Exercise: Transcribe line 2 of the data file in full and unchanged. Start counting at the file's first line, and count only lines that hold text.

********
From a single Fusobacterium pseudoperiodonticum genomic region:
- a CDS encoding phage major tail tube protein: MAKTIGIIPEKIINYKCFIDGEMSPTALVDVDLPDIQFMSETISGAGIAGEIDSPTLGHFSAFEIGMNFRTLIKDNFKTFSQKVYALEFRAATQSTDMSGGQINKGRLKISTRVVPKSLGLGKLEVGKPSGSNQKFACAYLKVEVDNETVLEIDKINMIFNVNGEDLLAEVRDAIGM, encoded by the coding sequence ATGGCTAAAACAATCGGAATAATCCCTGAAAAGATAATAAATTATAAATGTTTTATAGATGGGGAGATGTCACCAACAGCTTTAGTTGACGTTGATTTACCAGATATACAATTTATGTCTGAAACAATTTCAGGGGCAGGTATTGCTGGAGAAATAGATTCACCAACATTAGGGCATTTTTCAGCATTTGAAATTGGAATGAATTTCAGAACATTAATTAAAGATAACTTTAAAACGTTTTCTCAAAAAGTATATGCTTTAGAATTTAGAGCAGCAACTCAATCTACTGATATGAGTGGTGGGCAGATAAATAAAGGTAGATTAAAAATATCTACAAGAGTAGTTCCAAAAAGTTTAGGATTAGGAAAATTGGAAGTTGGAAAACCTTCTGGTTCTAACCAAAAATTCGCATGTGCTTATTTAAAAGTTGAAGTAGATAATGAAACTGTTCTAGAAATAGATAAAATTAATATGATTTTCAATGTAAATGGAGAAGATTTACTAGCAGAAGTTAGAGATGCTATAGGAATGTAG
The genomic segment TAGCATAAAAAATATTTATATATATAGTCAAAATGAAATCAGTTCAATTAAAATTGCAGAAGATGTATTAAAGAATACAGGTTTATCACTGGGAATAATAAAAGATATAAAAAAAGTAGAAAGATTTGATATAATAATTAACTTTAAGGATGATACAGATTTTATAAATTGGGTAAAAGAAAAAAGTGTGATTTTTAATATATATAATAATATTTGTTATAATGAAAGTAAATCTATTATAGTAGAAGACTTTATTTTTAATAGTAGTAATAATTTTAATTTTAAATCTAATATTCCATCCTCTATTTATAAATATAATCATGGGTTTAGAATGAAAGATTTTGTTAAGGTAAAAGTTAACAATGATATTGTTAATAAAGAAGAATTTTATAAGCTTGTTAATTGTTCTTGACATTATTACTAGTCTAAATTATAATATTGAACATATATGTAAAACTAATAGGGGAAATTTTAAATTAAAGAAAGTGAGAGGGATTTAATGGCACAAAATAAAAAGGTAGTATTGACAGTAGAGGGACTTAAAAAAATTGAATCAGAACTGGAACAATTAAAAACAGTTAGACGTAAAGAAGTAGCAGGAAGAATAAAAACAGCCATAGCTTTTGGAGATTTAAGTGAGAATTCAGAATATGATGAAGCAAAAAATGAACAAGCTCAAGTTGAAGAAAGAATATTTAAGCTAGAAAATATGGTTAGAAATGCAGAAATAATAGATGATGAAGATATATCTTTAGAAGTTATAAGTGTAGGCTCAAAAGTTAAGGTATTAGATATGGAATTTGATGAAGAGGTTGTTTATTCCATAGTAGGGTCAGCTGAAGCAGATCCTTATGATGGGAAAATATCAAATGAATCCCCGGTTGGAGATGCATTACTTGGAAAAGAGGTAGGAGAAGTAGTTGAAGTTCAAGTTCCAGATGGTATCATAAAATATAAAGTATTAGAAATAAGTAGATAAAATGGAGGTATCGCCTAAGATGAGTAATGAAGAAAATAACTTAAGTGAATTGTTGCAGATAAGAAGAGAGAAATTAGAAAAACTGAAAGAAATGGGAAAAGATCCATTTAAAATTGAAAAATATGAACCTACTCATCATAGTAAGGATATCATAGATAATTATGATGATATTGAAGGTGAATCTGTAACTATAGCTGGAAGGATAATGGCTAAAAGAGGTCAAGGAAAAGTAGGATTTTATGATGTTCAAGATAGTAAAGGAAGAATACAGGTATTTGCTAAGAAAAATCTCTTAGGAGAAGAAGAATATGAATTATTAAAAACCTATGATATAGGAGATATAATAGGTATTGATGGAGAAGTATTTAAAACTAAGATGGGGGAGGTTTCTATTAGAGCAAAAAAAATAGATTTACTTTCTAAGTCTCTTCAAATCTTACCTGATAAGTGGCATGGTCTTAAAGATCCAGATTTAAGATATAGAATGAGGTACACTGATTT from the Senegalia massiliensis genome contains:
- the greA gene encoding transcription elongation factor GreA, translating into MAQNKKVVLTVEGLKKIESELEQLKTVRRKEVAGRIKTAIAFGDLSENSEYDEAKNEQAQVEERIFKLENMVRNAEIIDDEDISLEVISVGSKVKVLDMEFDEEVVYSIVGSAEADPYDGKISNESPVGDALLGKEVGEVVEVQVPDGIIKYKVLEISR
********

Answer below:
- a CDS encoding phage major tail tube protein: MAKTIGIIPEKIINYKCFIDGEMSPTALVDVDLPDIQFMSETISGAGIAGEIDSPTLGHFSAFEIGMNFRTLIKDNFKTFSQKVYALEFRAATQSTDMSGGQINKGRLKISTRVVPKSLGLGKLEVGKPSGSNQKFACAYLKVEVDNETVLEIDKINMIFNVNGEDLLAEVRDAIGM, encoded by the coding sequence ATGGCTAAAACAATCGGAATAATCCCTGAAAAGATAATAAATTATAAATGTTTTATAGATGGGGAGATGTCACCAACAGCTTTAGTTGACGTTGATTTACCAGATATACAATTTATGTCTGAAACAATTTCAGGGGCAGGTATTGCTGGAGAAATAGATTCACCAACATTAGGGCATTTTTCAGCATTTGAAATTGGAATGAATTTCAGAACATTAATTAAAGATAACTTTAAAACGTTTTCTCAAAAAGTATATGCTTTAGAATTTAGAGCAGCAACTCAATCTACTGATATGAGTGGTGGGCAGATAAATAAAGGTAGATTAAAAATATCTACAAGAGTAGTTCCAAAAAGTTTAGGATTAGGAAAATTGGAAGTTGGAAAACCTTCTGGTTCTAACCAAAAATTCGCATGTGCTTATTTAAAAGTTGAAGTAGATAATGAAACTGTTCTAGAAATAGATAAAATTAATATGATTTTCAATGTAAATGGAGAAGATTTACTAGCAGAAGTTAGAGATGCTATAGGAATGTAG